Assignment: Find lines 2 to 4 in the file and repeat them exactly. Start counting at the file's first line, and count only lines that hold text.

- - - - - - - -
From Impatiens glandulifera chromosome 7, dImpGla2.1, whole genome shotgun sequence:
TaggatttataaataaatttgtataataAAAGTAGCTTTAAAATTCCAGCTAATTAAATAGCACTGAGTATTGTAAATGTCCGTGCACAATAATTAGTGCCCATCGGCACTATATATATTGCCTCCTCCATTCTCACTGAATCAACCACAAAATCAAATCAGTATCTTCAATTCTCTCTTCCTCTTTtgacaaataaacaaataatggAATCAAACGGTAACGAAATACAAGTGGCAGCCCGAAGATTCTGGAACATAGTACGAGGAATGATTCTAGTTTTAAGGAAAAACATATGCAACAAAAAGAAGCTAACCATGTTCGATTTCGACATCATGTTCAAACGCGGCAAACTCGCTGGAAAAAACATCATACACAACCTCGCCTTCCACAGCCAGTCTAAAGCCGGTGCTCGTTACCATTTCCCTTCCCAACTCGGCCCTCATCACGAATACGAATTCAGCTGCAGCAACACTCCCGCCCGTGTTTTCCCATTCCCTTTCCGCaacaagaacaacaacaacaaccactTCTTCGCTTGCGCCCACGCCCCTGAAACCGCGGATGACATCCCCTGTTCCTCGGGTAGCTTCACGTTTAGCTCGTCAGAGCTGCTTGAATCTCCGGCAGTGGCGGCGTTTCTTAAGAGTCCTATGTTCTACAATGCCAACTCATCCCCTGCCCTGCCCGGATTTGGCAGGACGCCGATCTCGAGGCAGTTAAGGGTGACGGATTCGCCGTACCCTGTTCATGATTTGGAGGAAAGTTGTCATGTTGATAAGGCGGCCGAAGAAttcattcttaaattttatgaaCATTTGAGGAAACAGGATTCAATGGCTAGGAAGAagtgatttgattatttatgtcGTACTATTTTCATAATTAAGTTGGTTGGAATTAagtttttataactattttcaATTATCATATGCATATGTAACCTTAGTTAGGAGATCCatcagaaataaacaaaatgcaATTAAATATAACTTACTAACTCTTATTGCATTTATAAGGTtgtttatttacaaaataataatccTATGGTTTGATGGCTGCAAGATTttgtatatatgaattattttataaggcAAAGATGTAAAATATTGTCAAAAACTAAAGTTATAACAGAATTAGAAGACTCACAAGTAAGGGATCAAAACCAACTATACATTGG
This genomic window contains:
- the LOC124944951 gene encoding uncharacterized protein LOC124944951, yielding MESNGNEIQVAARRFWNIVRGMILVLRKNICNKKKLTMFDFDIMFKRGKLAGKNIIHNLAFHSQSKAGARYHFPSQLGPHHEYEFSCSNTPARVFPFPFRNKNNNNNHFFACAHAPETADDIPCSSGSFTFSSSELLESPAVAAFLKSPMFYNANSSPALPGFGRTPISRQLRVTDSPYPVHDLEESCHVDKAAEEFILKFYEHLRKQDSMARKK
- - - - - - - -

TaggatttataaataaatttgtataataAAAGTAGCTTTAAAATTCCAGCTAATTAAATAGCACTGAGTATTGTAAATGTCCGTGCACAATAATTAGTGCCCATCGGCACTATATATATTGCCTCCTCCATTCTCACTGAATCAACCACAAAATCAAATCAGTATCTTCAATTCTCTCTTCCTCTTTtgacaaataaacaaataatggAATCAAACGGTAACGAAATACAAGTGGCAGCCCGAAGATTCTGGAACATAGTACGAGGAATGATTCTAGTTTTAAGGAAAAACATATGCAACAAAAAGAAGCTAACCATGTTCGATTTCGACATCATGTTCAAACGCGGCAAACTCGCTGGAAAAAACATCATACACAACCTCGCCTTCCACAGCCAGTCTAAAGCCGGTGCTCGTTACCATTTCCCTTCCCAACTCGGCCCTCATCACGAATACGAATTCAGCTGCAGCAACACTCCCGCCCGTGTTTTCCCATTCCCTTTCCGCaacaagaacaacaacaacaaccactTCTTCGCTTGCGCCCACGCCCCTGAAACCGCGGATGACATCCCCTGTTCCTCGGGTAGCTTCACGTTTAGCTCGTCAGAGCTGCTTGAATCTCCGGCAGTGGCGGCGTTTCTTAAGAGTCCTATGTTCTACAATGCCAACTCATCCCCTGCCCTGCCCGGATTTGGCAGGACGCCGATCTCGAGGCAGTTAAGGGTGACGGATTCGCCGTACCCTGTTCATGATTTGGAGGAAAGTTGTCATGTTGATAAGGCGGCCGAAGAAttcattcttaaattttatgaaCATTTGAGGAAACAGGATTCAATGGCTAGGAAGAagtgatttgattatttatgtcGTACTATTTTCATAATTAAGTTGGTTGGAATTAagtttttataactattttcaATTATCATATGCATATGTAACCTTAGTTAGGAGATCCatcagaaataaacaaaatgcaATTAAATATAACTTACTAACTCTTATTGCATTTATAAGGTtgtttatttacaaaataataatccTATGGTTTGATGGCTGCAAGATTttgtatatatgaattattttataaggcAAAGATGTAAAATATTGTCAAAAACTAAAGTTATAACAGAATTAGAAGACTCACAAGTAAGGGATCAAAACCAACTATACATTGG
This genomic window contains:
- the LOC124944951 gene encoding uncharacterized protein LOC124944951, yielding MESNGNEIQVAARRFWNIVRGMILVLRKNICNKKKLTMFDFDIMFKRGKLAGKNIIHNLAFHSQSKAGARYHFPSQLGPHHEYEFSCSNTPARVFPFPFRNKNNNNNHFFACAHAPETADDIPCSSGSFTFSSSELLESPAVAAFLKSPMFYNANSSPALPGFGRTPISRQLRVTDSPYPVHDLEESCHVDKAAEEFILKFYEHLRKQDSMARKK